The Hollow Men Operation Part 2

Let me be no nearer
In death’s dream kingdom
Let me also wear
Such deliberate disguises
Rat’s coat, crowskin, crossed staves
In a field
Behaving as the wind behaves
No nearer –
Not that final meeting
In the twilight kingdom

III

This is the dead land
This is cactus land
Here the stone images
Are raised, here they receive
The supplication of a dead man’s hand
Under the twinkle of a fading star.

Is it like this
In death’s other kingdom

— T.S. Eliot, The Hollow Men (1925)

The station chief who came up with the title Hollow Men Operation was apparently a well-read man. Yale educated in the classics, his knowledge was encyclopaedic. Not only did he directly incorporate T.S. Eliot’s poem as part of the vast operation that comprised Mike’s work in Southeast Asia during the Vietnam War, but he also ensured that the nomenclature of the operation itself would go without detection for so many years. Most government bureaucrats, for example, did not understand the allusion, and they generally followed orders regardless of what it was called. Mike’s decision to tell us the details, marked by many years of soul-searching, but also vague feelings of remorse, coupled with a slow breakdown of his faculties which were the result of excessive alcoholic drinking, truly denote how “secret histories” are often related: orally passed on in dark corners of dark bar-rooms in the company of women who don’t understand a word of what you are saying.

Once the Potemkin villages of the red light districts in Bangkok served their intended purpose, controlling large parts of the military population and providing dollar-denominated currency to the Thai treasury, and once the conflict in Vietnam was over, there were questions that remained. What to do with the actresses and agents involved? What to do with the physical structures themselves? Was there a way to mothball the entire operation? According to Mike, the solution was fairly complex. Rather than keep close tabs on the military population, and to ensure that communist sympathizers were weeded out with efficiency, the decision was made at the top to keep the structures functioning, but now in an effort to attract the detritus of the entire globe who would be attracted to places like Patpong like moths to the flame. In short, it was an excellent way for Interpol and other organizations to follow international vagrants more closely and to monitor seedy business deals closely.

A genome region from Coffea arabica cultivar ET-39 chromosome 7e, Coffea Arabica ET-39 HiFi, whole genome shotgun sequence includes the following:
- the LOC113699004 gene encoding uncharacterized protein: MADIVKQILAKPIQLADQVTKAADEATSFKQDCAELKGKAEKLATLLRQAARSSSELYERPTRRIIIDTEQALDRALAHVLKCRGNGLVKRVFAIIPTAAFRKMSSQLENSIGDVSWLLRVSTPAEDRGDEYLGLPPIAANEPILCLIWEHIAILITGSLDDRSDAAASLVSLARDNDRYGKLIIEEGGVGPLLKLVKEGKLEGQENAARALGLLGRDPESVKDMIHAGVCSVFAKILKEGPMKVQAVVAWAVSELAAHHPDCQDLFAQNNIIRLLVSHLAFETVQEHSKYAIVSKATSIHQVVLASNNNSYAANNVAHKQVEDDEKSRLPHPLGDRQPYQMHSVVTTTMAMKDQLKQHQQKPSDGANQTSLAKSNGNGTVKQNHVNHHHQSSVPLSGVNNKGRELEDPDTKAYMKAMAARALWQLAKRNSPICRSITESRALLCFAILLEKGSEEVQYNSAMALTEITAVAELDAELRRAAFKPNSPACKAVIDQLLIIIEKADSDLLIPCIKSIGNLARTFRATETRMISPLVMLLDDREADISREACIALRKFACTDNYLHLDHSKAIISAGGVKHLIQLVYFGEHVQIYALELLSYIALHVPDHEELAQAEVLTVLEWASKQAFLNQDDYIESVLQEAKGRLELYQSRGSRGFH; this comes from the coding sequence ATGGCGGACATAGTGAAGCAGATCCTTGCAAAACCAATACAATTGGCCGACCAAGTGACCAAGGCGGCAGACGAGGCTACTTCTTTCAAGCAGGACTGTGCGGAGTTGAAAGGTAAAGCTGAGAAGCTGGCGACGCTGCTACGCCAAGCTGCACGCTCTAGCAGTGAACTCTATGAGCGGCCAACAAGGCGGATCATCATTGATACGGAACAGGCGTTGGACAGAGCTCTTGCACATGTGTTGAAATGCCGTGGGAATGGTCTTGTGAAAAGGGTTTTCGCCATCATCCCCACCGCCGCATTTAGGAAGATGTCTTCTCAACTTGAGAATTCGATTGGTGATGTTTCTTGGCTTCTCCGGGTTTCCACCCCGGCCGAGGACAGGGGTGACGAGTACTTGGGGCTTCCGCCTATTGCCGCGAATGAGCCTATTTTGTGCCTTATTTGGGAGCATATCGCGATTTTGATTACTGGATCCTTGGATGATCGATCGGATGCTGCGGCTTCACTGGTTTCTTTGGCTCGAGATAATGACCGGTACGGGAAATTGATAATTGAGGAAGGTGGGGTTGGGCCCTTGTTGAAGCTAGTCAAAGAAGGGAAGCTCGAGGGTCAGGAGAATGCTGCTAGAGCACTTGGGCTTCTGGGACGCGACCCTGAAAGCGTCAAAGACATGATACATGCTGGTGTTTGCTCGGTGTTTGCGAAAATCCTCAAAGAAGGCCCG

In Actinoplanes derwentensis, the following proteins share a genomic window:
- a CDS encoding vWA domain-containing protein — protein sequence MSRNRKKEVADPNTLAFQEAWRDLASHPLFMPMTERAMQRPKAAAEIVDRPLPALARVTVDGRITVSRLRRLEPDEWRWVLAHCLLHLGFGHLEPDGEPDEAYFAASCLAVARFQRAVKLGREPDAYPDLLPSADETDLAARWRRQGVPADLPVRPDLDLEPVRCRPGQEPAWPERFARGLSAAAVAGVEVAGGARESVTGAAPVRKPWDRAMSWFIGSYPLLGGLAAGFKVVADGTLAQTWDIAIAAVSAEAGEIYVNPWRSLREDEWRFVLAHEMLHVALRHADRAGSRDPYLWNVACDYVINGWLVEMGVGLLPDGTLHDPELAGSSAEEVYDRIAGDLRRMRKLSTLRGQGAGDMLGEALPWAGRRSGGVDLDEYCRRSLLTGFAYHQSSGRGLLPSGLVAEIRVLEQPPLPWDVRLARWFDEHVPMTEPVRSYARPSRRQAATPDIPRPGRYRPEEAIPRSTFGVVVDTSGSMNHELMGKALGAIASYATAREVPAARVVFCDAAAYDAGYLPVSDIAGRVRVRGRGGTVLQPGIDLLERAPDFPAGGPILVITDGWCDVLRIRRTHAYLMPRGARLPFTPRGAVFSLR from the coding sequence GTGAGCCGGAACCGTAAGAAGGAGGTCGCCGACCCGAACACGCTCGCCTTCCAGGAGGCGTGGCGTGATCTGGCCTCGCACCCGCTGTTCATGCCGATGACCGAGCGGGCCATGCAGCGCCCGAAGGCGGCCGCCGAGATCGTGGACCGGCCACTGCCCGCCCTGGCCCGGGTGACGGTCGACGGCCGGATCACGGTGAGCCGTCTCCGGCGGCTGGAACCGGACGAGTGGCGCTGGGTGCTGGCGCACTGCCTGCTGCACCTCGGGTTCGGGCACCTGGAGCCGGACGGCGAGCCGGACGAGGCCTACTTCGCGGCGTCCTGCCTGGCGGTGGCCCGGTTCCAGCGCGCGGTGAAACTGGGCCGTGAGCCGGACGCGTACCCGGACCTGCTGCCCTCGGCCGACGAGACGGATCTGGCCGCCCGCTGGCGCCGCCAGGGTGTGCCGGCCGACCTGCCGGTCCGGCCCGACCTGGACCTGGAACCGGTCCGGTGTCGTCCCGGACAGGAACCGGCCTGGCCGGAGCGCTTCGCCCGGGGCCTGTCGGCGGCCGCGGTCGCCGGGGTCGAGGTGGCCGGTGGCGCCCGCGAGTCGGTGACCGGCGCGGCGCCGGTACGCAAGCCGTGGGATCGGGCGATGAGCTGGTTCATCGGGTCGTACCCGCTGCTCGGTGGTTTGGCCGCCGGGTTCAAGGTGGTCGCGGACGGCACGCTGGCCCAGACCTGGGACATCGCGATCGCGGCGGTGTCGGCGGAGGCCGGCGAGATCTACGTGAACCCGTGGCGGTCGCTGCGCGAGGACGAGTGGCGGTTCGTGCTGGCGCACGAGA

According to Mike, the operation was not mothballed, and an interim caretaker operated the “fronts”, or what we know of as the go-go bars. As their purposes changed over the years in terms of intelligence collection, it was decided that a quasi-governmental organization, comprised of several interested nations, would continue to monitor Bangkok’s red-light districts in order to sort out the various and sundry who come to Thailand’s shores yearly, looking for only God knows what.

We miss Mike dearly. The guy at the Madrid who paid for all the drinks, who shared his thoughts on everything from literature to God to conspiracy theories. He was the master of ceremonies in a time when Thailand needed him most. He was generous with the women, almost to a fault, and generous with his motley group of friends. He will be remembered for his service and dedication. Happy premature Veterans Day.

 

To be continued……

 

The View from Above

 

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